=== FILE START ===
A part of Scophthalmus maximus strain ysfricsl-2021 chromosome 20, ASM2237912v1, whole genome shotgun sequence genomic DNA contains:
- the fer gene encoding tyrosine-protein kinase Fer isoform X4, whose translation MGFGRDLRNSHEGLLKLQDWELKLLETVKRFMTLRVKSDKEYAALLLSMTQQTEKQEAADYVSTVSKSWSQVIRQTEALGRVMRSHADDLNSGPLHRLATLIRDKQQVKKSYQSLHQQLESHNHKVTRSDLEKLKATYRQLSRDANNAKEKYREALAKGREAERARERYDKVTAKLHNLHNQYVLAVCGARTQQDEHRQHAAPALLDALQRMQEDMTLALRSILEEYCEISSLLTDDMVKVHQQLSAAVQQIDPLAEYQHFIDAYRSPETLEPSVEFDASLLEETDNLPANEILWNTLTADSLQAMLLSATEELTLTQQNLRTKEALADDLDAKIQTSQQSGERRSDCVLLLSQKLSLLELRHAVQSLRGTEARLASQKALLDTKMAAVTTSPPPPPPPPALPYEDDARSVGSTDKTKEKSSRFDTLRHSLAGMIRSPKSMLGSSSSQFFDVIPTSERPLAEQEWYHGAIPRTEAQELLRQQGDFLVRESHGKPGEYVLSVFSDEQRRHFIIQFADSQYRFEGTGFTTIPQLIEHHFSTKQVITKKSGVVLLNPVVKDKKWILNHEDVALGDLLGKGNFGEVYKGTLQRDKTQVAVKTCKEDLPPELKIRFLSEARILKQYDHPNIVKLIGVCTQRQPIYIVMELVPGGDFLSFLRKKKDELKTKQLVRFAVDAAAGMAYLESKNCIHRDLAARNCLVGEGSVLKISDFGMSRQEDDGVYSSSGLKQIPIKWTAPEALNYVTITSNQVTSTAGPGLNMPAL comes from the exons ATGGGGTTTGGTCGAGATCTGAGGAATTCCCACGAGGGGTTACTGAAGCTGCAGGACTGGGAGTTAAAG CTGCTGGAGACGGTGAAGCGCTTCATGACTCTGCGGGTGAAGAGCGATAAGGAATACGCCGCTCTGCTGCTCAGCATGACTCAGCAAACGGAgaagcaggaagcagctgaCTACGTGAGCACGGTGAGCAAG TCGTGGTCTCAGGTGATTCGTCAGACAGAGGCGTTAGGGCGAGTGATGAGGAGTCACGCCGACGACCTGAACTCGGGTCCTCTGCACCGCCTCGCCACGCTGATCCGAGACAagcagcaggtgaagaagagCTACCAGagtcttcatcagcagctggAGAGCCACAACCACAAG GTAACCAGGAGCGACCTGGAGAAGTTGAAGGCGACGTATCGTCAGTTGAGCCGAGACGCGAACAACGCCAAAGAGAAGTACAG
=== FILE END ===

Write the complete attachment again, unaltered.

A part of Scophthalmus maximus strain ysfricsl-2021 chromosome 20, ASM2237912v1, whole genome shotgun sequence genomic DNA contains:
- the fer gene encoding tyrosine-protein kinase Fer isoform X4, whose translation MGFGRDLRNSHEGLLKLQDWELKLLETVKRFMTLRVKSDKEYAALLLSMTQQTEKQEAADYVSTVSKSWSQVIRQTEALGRVMRSHADDLNSGPLHRLATLIRDKQQVKKSYQSLHQQLESHNHKVTRSDLEKLKATYRQLSRDANNAKEKYREALAKGREAERARERYDKVTAKLHNLHNQYVLAVCGARTQQDEHRQHAAPALLDALQRMQEDMTLALRSILEEYCEISSLLTDDMVKVHQQLSAAVQQIDPLAEYQHFIDAYRSPETLEPSVEFDASLLEETDNLPANEILWNTLTADSLQAMLLSATEELTLTQQNLRTKEALADDLDAKIQTSQQSGERRSDCVLLLSQKLSLLELRHAVQSLRGTEARLASQKALLDTKMAAVTTSPPPPPPPPALPYEDDARSVGSTDKTKEKSSRFDTLRHSLAGMIRSPKSMLGSSSSQFFDVIPTSERPLAEQEWYHGAIPRTEAQELLRQQGDFLVRESHGKPGEYVLSVFSDEQRRHFIIQFADSQYRFEGTGFTTIPQLIEHHFSTKQVITKKSGVVLLNPVVKDKKWILNHEDVALGDLLGKGNFGEVYKGTLQRDKTQVAVKTCKEDLPPELKIRFLSEARILKQYDHPNIVKLIGVCTQRQPIYIVMELVPGGDFLSFLRKKKDELKTKQLVRFAVDAAAGMAYLESKNCIHRDLAARNCLVGEGSVLKISDFGMSRQEDDGVYSSSGLKQIPIKWTAPEALNYVTITSNQVTSTAGPGLNMPAL comes from the exons ATGGGGTTTGGTCGAGATCTGAGGAATTCCCACGAGGGGTTACTGAAGCTGCAGGACTGGGAGTTAAAG CTGCTGGAGACGGTGAAGCGCTTCATGACTCTGCGGGTGAAGAGCGATAAGGAATACGCCGCTCTGCTGCTCAGCATGACTCAGCAAACGGAgaagcaggaagcagctgaCTACGTGAGCACGGTGAGCAAG TCGTGGTCTCAGGTGATTCGTCAGACAGAGGCGTTAGGGCGAGTGATGAGGAGTCACGCCGACGACCTGAACTCGGGTCCTCTGCACCGCCTCGCCACGCTGATCCGAGACAagcagcaggtgaagaagagCTACCAGagtcttcatcagcagctggAGAGCCACAACCACAAG GTAACCAGGAGCGACCTGGAGAAGTTGAAGGCGACGTATCGTCAGTTGAGCCGAGACGCGAACAACGCCAAAGAGAAGTACAG